Just five years after Alexander Chen graduated from Harvard Law School, he returned as the school’s new LGBTQ+ Advocacy Clinic’s founding director. In addition to leading the clinic, Alexander will be teaching a course on gender identity and the law at the Law School. The 2014 Paul & Daisy Soros Fellow left his position in California at the National Center for Lesbian Rights, where he was an Equal Justice Works Fellow, in early January of 2020.
“I anticipate that we will be engaged in a mixture of impact litigation, policy advocacy, and direct representation at both the national and local levels, with a particular focus on underrepresented communities within the LGBTQ+ umbrella,” Alexander wrote as he began his new position.
“We are so fortunate to have Alex join HLS—I cannot think of a better person to start the new LGBTQ+ Advocacy Clinic. Alex is already well-known in the national LGBTQ+ advocacy community and will bring his boundless energy, vision, intellect and connectedness to create a clinic that can help shape national movements,” Lisa Dealy, assistant dean of clinical programs at Harvard Law School, explained. “I cannot wait to see all that Alex, his students, his colleagues and advocacy partners will do together as part of the new clinic.”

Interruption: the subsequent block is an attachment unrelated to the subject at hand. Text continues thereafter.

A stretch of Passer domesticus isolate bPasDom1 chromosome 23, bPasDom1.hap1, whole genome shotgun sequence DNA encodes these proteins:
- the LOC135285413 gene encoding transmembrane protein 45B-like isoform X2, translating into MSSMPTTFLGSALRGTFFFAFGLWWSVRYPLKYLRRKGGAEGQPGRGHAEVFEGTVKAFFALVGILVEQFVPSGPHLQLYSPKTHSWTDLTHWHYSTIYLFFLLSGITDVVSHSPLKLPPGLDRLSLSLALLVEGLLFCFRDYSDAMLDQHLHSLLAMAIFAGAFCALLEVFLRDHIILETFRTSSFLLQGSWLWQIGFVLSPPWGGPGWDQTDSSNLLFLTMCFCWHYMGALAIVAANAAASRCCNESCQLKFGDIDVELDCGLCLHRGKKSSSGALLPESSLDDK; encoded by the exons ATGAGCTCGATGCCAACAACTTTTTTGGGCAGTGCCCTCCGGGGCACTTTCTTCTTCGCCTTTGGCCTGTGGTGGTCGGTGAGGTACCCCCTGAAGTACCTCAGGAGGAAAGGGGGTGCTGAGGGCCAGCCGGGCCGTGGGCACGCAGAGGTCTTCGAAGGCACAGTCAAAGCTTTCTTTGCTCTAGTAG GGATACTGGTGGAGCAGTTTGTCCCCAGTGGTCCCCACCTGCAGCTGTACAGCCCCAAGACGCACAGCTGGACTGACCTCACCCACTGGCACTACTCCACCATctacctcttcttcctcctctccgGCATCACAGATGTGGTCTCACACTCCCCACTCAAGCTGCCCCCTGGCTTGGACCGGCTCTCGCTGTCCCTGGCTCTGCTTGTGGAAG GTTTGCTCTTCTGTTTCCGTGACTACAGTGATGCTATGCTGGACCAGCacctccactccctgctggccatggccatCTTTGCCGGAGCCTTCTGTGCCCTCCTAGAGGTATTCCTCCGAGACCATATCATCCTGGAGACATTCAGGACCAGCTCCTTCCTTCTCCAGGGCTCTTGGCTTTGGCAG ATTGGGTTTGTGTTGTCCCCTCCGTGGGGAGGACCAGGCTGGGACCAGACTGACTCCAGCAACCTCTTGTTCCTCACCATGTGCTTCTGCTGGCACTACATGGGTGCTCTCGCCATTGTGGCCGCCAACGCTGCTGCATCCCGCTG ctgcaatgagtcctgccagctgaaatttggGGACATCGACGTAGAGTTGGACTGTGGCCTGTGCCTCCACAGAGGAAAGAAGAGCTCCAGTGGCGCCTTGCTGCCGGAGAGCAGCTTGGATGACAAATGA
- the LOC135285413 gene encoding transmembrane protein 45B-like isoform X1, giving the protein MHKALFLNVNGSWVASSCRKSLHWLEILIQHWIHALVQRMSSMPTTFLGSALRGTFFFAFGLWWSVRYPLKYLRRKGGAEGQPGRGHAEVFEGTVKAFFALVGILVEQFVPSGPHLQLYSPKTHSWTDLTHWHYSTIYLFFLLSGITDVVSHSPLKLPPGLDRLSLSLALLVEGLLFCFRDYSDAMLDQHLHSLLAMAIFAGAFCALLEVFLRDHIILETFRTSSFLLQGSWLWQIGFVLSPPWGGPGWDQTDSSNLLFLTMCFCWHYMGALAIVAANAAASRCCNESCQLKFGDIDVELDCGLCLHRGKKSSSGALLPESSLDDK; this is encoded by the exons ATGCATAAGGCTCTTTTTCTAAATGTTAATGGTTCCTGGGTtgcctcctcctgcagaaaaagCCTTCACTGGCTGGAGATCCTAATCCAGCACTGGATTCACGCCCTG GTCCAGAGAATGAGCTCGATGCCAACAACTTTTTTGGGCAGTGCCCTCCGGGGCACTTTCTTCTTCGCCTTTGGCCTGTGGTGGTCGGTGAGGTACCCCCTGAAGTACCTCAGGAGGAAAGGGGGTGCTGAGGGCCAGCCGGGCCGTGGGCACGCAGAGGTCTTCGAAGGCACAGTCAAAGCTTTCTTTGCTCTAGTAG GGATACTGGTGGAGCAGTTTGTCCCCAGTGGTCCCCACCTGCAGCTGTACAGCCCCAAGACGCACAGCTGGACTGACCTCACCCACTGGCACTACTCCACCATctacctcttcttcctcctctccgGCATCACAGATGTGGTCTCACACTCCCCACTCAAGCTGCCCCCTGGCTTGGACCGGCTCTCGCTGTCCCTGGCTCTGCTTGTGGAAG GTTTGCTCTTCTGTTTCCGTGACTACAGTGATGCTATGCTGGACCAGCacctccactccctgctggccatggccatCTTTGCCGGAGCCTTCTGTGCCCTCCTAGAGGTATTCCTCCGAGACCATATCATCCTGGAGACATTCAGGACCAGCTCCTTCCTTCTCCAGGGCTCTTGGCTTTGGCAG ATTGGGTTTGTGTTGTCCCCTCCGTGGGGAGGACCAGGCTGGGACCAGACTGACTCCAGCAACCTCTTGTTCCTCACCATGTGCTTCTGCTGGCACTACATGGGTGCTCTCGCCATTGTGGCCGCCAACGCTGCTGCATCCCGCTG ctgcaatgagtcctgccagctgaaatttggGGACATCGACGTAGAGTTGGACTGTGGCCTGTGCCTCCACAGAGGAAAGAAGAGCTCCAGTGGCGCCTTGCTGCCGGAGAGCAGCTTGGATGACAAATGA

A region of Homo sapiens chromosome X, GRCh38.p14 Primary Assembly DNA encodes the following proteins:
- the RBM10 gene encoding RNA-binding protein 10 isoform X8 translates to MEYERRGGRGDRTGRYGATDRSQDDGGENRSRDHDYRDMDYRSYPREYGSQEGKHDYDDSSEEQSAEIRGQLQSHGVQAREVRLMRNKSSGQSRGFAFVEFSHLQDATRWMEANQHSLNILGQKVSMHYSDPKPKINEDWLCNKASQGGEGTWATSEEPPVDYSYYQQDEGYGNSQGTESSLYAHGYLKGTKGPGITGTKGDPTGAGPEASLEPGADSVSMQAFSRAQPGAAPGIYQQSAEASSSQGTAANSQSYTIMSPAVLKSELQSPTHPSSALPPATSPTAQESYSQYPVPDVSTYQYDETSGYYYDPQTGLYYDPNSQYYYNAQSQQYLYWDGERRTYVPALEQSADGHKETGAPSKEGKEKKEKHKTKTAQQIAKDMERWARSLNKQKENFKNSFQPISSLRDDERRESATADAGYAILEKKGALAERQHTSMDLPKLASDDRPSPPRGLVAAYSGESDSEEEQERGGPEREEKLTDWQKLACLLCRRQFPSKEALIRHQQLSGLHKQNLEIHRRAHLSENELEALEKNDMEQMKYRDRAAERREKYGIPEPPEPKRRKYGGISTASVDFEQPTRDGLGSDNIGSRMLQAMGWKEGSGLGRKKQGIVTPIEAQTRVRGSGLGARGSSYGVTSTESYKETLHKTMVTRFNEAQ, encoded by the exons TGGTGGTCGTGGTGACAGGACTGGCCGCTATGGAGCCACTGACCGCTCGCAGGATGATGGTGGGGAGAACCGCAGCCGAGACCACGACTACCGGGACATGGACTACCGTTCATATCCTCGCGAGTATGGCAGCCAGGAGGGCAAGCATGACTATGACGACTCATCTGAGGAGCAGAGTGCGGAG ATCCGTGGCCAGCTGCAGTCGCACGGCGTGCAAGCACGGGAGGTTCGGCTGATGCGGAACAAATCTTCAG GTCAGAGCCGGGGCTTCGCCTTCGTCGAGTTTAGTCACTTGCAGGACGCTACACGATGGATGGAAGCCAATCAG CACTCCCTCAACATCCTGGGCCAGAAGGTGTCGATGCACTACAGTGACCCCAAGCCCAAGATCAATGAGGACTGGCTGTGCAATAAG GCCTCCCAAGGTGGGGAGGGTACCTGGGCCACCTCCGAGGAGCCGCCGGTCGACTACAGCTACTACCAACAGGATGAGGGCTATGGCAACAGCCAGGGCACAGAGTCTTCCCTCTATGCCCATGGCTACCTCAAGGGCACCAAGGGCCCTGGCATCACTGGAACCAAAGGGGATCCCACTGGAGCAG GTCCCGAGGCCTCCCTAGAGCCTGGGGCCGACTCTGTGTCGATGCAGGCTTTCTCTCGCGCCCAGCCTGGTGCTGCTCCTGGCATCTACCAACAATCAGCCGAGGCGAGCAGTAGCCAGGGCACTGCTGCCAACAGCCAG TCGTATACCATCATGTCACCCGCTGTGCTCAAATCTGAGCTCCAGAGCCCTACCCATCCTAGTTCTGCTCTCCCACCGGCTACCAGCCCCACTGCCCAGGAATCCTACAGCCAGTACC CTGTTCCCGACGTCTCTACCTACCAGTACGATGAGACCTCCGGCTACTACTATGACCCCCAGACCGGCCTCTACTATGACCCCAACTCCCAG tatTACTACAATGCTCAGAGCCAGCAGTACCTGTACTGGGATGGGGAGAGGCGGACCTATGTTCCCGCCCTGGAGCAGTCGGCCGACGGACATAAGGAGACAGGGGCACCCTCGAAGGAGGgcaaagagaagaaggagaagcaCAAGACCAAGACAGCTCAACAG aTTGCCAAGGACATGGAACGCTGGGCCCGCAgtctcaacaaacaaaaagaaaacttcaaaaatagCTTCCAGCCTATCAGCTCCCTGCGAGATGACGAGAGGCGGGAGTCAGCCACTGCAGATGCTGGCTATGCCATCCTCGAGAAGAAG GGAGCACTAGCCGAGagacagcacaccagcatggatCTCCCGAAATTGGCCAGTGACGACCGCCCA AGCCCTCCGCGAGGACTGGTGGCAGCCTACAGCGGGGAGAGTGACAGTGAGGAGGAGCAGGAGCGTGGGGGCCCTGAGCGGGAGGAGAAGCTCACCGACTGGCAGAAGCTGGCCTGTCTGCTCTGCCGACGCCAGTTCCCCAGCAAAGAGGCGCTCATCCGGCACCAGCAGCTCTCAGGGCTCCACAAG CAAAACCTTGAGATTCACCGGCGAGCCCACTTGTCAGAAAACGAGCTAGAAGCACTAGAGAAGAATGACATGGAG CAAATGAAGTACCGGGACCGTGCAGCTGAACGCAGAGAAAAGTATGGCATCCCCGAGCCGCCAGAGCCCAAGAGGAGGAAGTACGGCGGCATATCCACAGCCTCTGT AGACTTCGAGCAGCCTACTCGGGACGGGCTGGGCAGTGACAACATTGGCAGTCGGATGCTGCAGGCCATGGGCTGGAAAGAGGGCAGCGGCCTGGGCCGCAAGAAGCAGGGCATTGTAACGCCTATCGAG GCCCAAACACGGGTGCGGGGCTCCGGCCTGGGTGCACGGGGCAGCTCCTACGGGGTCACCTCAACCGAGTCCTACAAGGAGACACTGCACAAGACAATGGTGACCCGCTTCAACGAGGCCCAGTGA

At the National Center for Lesbian Rights, Alexander was focused on expanding the rights of transgender people through impact litigation, policy advocacy, and public education.
Previously, Alexander was a law clerk for the United States Court of Appeals for the Ninth Circuit and the United States District Court for the Southern District of California.
Alexander, the son of Chinese immigrants, was born in Colorado. He studied English literature at Oxford University and then at Columbia University as a graduate student. At the same time, he was becoming involved in trans activism, and a rift was opening between his public and private worlds. To reconcile the two, Alexander took a multi-disciplinary course at Columbia, Law and the Humanities, which made him realize he wanted a career in civil rights advocacy. He soon started at Harvard Law School to pursue a JD.
At Harvard, Alexander worked to acquire the skills to combine litigation, policy work, and academic research to advance civil rights for trans people. Involved in legal advocacy efforts on campus, he wrote on trans issues for the Harvard Law Review. During the summers, he interned with the Civil Rights Division of the United States Department of Justice, the ACLU LGBT & HIV Project, and at the National Center for Transgender Equality. ∎